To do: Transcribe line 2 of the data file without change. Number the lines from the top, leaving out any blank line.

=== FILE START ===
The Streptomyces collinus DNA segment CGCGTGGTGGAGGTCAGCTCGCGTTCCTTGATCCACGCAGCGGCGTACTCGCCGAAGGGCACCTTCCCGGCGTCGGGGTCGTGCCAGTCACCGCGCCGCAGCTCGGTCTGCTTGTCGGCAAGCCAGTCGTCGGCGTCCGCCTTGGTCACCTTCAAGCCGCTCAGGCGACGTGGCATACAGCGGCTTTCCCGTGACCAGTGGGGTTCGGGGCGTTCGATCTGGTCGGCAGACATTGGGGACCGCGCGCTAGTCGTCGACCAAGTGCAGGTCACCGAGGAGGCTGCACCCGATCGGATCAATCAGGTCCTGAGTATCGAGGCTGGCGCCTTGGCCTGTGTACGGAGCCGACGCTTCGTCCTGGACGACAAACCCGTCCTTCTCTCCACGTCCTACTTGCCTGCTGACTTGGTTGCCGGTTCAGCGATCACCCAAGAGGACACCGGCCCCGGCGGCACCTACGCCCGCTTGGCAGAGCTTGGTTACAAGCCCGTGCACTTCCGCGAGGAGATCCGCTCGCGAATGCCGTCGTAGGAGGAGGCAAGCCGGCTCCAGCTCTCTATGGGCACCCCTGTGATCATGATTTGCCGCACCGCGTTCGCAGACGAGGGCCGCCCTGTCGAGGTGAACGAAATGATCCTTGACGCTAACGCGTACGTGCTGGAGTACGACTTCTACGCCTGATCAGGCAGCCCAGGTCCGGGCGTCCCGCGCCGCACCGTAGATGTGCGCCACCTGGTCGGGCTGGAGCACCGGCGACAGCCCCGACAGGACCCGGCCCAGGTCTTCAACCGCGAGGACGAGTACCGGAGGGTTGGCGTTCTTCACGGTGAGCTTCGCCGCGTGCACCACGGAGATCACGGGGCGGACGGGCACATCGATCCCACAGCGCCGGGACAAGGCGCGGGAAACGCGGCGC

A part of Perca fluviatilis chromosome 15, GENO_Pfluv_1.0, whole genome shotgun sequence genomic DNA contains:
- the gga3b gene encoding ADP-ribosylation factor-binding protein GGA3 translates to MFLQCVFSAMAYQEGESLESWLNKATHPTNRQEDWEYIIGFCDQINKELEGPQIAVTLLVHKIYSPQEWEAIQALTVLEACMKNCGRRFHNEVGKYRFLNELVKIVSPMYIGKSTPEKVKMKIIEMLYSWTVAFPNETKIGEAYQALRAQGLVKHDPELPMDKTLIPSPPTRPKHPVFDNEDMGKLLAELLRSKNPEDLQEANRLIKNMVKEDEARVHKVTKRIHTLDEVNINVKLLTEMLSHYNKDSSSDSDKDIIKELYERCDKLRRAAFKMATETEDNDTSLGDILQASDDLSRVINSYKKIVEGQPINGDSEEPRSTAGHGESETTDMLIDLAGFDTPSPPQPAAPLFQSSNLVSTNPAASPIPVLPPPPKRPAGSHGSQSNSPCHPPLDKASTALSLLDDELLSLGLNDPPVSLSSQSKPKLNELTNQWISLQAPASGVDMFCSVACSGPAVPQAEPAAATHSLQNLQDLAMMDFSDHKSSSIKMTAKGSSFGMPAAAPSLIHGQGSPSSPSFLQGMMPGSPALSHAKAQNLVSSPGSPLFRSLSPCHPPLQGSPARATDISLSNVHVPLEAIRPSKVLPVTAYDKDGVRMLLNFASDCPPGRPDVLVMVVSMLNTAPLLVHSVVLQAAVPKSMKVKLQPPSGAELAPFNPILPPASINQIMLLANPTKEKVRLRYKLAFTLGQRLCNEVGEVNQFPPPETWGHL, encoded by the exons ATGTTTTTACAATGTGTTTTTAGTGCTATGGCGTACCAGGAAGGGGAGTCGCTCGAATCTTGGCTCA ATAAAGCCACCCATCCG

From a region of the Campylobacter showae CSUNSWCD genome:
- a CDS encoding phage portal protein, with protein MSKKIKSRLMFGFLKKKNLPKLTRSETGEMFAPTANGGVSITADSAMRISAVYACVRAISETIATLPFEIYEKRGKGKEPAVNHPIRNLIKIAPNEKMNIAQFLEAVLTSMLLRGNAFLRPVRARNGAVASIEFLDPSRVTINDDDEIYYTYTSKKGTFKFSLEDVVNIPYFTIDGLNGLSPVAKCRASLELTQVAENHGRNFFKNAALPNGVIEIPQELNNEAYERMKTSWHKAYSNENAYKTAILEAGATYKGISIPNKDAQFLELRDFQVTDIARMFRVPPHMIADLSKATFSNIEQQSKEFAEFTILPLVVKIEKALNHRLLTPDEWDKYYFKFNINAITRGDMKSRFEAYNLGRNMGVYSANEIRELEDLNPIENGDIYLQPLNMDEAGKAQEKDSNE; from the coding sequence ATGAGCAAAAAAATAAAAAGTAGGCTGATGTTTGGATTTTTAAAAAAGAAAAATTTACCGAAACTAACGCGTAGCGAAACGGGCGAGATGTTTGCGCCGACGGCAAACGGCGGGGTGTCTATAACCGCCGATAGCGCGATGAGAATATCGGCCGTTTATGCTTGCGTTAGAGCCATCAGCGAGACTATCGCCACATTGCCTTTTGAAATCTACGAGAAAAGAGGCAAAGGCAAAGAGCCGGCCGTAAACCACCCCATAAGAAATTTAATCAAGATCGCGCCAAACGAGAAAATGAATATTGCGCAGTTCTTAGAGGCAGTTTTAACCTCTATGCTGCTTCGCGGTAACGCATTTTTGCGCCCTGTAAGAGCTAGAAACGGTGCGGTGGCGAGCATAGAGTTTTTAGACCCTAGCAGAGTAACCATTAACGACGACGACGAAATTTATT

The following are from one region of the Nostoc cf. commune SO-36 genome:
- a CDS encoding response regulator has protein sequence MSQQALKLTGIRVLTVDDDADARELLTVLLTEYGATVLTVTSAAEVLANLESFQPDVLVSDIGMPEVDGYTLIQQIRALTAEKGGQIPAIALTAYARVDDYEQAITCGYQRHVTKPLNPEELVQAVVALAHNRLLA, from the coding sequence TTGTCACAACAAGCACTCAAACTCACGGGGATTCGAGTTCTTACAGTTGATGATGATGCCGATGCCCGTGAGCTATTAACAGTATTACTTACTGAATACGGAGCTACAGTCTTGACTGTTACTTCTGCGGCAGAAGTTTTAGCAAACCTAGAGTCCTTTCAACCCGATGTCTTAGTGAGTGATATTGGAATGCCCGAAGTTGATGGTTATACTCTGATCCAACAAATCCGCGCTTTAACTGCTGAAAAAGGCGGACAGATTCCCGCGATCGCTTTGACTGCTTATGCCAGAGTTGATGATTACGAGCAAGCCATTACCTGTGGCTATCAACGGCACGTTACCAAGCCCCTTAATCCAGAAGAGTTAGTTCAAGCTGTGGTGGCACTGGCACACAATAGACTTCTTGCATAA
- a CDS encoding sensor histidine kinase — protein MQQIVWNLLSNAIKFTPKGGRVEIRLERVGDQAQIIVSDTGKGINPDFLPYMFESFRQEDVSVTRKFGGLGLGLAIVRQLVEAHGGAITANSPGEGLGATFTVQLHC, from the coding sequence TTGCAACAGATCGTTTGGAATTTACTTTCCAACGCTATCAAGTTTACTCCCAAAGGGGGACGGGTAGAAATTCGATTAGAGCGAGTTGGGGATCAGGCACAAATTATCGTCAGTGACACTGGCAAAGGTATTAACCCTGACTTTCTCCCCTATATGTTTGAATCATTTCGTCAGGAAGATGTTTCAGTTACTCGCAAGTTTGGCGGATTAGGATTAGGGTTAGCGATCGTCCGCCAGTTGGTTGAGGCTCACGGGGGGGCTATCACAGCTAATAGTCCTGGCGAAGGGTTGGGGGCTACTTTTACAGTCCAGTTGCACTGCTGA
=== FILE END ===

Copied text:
A part of Perca fluviatilis chromosome 15, GENO_Pfluv_1.0, whole genome shotgun sequence genomic DNA contains: